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Possible Duplicate:
How to become an embedded software developer?

I want to know whether it is mandatory to learn C/C++ programming before start learning Microcontroller or the Embedded Systems. If yes, why do I need C to start with?

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marked as duplicate by W5VO Sep 15 '12 at 19:45

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  • \$\begingroup\$ If you know another programming language you might be able to use that. If you don't know any, you will have to learn (at least) one, so why not C/C++. \$\endgroup\$ – Wouter van Ooijen Sep 15 '12 at 12:01
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    \$\begingroup\$ @WoutervanOoijen - What about JAL? :-) \$\endgroup\$ – Russell McMahon Sep 15 '12 at 12:16
  • \$\begingroup\$ Nothing wrong with Jal, of course :) But it was written when 8-bit PICs was all that was easily available for hobbyists. Today I would focus on C++ and 32-bit chips. \$\endgroup\$ – Wouter van Ooijen Sep 15 '12 at 12:37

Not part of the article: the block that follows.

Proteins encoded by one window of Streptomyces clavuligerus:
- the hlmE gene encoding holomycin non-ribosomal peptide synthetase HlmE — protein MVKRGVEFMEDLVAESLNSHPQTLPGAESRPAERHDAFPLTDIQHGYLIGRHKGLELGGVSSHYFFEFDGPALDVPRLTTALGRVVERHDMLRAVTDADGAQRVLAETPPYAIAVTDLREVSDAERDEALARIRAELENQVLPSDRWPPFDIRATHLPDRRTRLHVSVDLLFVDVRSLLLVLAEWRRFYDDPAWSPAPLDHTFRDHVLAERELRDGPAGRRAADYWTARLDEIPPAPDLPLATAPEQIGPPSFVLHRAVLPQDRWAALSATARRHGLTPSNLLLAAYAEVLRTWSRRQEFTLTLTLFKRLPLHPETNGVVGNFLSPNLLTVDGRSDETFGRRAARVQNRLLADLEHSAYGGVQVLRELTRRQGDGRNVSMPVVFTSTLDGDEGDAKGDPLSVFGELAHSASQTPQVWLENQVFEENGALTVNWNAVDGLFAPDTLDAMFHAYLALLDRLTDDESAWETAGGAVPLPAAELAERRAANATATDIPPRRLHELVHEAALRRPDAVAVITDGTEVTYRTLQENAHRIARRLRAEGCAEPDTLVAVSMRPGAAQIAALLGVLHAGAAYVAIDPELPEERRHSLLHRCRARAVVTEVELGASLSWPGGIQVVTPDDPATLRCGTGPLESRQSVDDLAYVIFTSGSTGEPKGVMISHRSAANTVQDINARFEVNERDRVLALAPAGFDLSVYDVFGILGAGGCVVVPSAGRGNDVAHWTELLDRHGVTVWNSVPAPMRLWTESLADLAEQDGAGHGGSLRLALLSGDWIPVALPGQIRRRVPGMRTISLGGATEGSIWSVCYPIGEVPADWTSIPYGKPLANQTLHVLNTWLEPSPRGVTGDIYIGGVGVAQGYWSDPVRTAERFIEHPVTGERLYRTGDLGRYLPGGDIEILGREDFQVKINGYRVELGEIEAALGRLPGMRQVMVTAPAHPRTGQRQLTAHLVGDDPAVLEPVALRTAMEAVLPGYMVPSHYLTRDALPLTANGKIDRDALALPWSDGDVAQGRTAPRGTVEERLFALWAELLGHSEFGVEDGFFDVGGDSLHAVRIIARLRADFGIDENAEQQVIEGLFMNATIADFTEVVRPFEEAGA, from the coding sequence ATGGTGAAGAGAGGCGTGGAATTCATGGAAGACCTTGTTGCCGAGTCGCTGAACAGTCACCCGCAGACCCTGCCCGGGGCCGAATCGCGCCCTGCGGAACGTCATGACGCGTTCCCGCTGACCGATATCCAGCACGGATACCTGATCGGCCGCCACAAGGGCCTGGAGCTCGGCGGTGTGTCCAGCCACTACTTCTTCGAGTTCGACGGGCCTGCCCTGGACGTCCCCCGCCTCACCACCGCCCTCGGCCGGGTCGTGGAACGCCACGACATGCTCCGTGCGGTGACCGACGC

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By definition of "mandatory", of course not. How advantageous it would be very much has to do with what your personal goals are. I suggest that many people who work with microcontrollers work in C, many of the libraries and drivers you can track down will be in C, and many of the discussions you'll find or take part in when you need a bit of help will be in C. For me, that's enough of a reason right there, before any considerations of C vs assembler vs any other language can even start up. If you don't embrace C at least a little, you're cutting yourself off from many resources.

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It's Not mandatory to learn C/C++ programming before learning Embedded systems.

But yes Learning C/C++ will definitely pre-build your logic and understanding of programming methodology.

As you will be using Embedded C most probably so similar syntax will also help you.

All the way you will also develop all the skills of logic and programming in Embedded also, Hence it's not mandatory. Depends on your interest.

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You can start learning about microcontrollers and embedded systems without knowing C, but you won't be able to progress very far. Most real-life embedded projects will use C and most of the code written for embedded projects is written in C, although it is a good idea to learn some assembly programming as well. I would also recommend that you start with plain C rather than C++.

Michael Barr has a nice article on the subject: http://embeddedgurus.com/barr-code/2009/08/real-men-program-in-c/

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